Why is Iran supporting Hezbollah?

Many Iranians are complaining about Iran helping Hezbollah in Lebanon, often emphasizing that there are enough poor and needy people in Iran more worthy of support.

While it´s true that there are indeed many poor people in Iran, we should keep in mind that Irans financial problems are not due to money „wasted“ on funding Hezbollah but mainly to – largely unjustified –  western sanctions. Irans loss from being disconnected from the international payment system and from the extreme sanction based decline of foreign direct investments is in the tens of Billions.

Hezbollah is Irans extended front line with Israel. Without this „artificial border“ Iran would not be able to deter Israel from attacking Iranian facilities by making use of US provided long range bombers.

Thus, when the civil war in Syria broke out and took a clearly sectarian tone by attracting foreign Shia- and Iran-hating Jihadists, both Iran and Hezbollah understood the existential threat. It was no coincidence that Israel immediately supported the „rebellion“ in Syria (while at the same time treating stonethrowing Palestinian youth as „terrorists“).
Irans support for the Syrian government is neither because of the former being led by an Alawite (often wrongly called a „Shia sect“) nor with the purpose of expanding Shia Islam or suppressing Sunnis. If Irans motivations were „sectarian“ then why did the country support Sunni Afghans (Massouds Northern Alliance) and Arabs (Hamas)? Why the support for Sunni Europeans (Bosnians) in the Balcan wars?
Irans support for Syria has three main reasons:
1. During the Iran-Iraq war Syria supported Iran, while all Arab middle east and Gulf states supported Iraq with money and arms, sometimes even with fighters.
2. Syria shares a border with Israel and constitutes another remote front line for Iran in case of a war with Israel.
3. Syria is the only land route to Southern Lebanon. Without an Iran friendly government in Damascus Hezbollah would not last long in any conflict.

The departure of the Syrian army from Lebanon in 2005 marked the rise of Salafi militants in that country. These forces have at times not only attacked Hezbollah but also engaged the Lebanese army.
As early as in the first months of the start of the Syrian war Salafi militants from Lebanon were intruding Syria and attacking the police and armed forces.

Iranian military strategists recognized the threat immediately: A sectarian insurgency enjoying the support of western powers, Israel, Turkey and the Gulf States, getting arms, funds, equipment and training from Saudi Arabia, Qatar, Turkey and the CIA while being romanticized and whitewashed by western and arab mainstream media would overpower the Syrian government. It was only a question of time.

As predictable as the pending fall of the Syrian ally was, it was also clear that the various backers of the insurgency shared one motivation: hatred of Iran and – as far as the Gulf states were concerned  – the Shia.
Iran could not afford to wait and see waves of foreign Jihadis arrive in Syria to not only „liberate“ the country from the „Nusayri infidels“ (derogatory term for Alawites) but in a further step move on to defeat the „Rafidhi“ (derogatory term for Shias) Hezbollah nearby in Lebanon.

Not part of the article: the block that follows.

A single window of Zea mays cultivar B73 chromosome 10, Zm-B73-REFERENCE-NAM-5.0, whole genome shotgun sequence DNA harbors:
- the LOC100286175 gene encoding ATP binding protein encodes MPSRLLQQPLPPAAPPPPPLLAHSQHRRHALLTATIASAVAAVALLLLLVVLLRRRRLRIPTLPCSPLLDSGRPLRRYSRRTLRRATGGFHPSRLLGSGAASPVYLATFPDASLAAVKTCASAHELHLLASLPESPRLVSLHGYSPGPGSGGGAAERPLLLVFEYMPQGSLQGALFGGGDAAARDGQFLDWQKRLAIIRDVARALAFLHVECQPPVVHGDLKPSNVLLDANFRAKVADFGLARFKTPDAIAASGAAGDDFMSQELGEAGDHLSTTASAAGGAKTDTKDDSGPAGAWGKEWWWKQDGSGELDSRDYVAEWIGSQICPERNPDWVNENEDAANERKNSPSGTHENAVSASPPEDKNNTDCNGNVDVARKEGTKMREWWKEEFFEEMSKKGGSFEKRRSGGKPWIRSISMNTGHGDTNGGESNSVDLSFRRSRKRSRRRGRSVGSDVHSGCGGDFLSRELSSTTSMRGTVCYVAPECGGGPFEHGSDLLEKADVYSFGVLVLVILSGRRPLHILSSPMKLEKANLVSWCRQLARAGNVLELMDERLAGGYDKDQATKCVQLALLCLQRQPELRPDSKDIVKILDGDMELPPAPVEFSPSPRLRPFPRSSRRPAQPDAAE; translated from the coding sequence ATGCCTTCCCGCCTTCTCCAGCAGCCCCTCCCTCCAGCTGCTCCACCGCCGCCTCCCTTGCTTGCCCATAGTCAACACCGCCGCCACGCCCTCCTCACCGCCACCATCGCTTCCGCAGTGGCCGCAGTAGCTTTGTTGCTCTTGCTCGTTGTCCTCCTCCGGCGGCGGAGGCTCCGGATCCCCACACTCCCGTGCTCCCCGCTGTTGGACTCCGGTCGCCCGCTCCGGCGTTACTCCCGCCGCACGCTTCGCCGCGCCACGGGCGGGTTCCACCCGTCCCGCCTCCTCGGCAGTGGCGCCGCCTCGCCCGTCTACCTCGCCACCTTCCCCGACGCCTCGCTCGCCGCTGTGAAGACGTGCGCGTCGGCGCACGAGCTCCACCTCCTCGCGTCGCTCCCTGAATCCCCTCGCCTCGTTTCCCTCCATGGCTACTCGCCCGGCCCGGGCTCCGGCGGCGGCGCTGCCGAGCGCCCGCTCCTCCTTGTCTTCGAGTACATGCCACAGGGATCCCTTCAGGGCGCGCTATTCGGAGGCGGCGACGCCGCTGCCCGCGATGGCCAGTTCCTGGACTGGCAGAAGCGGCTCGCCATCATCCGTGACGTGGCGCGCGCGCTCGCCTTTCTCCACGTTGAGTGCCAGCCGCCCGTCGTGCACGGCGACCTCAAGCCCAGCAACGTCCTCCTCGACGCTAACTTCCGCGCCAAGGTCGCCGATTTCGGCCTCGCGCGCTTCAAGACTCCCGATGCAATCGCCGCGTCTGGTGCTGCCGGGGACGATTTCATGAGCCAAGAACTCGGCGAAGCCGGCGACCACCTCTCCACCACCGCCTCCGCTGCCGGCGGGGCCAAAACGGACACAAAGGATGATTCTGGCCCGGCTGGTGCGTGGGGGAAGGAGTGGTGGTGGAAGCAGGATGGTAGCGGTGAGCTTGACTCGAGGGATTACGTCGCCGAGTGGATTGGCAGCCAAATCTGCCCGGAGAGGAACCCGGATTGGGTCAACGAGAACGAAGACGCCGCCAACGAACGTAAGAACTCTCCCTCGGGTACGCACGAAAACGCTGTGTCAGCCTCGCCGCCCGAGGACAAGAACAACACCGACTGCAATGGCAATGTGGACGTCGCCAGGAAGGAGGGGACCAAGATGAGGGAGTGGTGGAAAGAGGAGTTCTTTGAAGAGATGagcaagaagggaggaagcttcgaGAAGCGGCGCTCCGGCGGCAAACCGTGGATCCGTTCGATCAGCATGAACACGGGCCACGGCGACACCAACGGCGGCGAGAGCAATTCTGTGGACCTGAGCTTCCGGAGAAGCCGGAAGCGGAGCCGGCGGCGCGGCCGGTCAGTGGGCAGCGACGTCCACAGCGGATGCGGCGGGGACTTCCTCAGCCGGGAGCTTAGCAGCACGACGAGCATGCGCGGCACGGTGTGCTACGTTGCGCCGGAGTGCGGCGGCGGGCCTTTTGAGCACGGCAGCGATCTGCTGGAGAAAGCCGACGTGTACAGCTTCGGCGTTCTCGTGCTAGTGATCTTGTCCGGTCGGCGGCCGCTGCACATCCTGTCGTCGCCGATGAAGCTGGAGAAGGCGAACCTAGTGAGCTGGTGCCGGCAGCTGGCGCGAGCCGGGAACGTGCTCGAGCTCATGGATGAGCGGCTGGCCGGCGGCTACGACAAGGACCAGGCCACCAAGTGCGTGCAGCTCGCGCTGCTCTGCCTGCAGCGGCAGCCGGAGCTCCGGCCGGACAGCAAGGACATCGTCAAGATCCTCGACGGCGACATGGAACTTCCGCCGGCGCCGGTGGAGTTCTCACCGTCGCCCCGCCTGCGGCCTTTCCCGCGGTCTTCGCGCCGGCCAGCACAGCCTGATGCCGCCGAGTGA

What would happen next?
Since 2003 Iraq has been experiencing years of relentless bombings and massacres against the Shia majority (mostly civilians and including Sunnis living among Shias) carried out by radical islamists, many of them Arabs from Gulf countries. To make things worse Al Qaeda in Iraq (AQI), presumed dead, resurfaced as ISIS and intensified devastating terror attacks and warfare both in Syria and Iraq.
It was not far fetched to assume that after defeating the Syrian army and Hezbollah Syrias sectarian insurgency  would export the emerging „caliphate“ to Iraq to fight and defeat the Shia government. Despite the Shia making up some 70-75% of the Arab Iraqis the fall of the formally Sunni Saddam government was a thorn in Saudi Arabias eyes and continues to be hardly acceptable even 14 years later.

Iran had and has no interest in having hordes of sectarian „Majoos“ (derogatory term for Iranians used by Arabs) hating islamists on its borders. The decision to dispatch Hezbollah to the Syrian battlefields was nothing but the correct anticipation of an upcoming deadly menace to Irans security and territorial integrity.
In Syria Hezbollah continues to suffer casualties but has managed to contribute heavily to the survival of the government and the rolling back of the jihadists. Hezbollah engaged and defeated both Al Qaeda and Isis in Lebanon as well as on Syrian battle fronts. Without Hezbollah fighting Isis near the Iraqi border in eastern Syria the Iraqi army would have a much harder time defeating Isis in Mossul.

Hezbollahs proven capabilities in assymetrical warfare are a major reason why so far Israel has refrained from attacking Iran.
Plus, as mentioned, Hezbollah managed to severely weaken the anti-Iranian, predominantly Salafi insurgency in Syria and choke off any domino effects leading to the reestablishment of an anti-Iranian government in Iraq.

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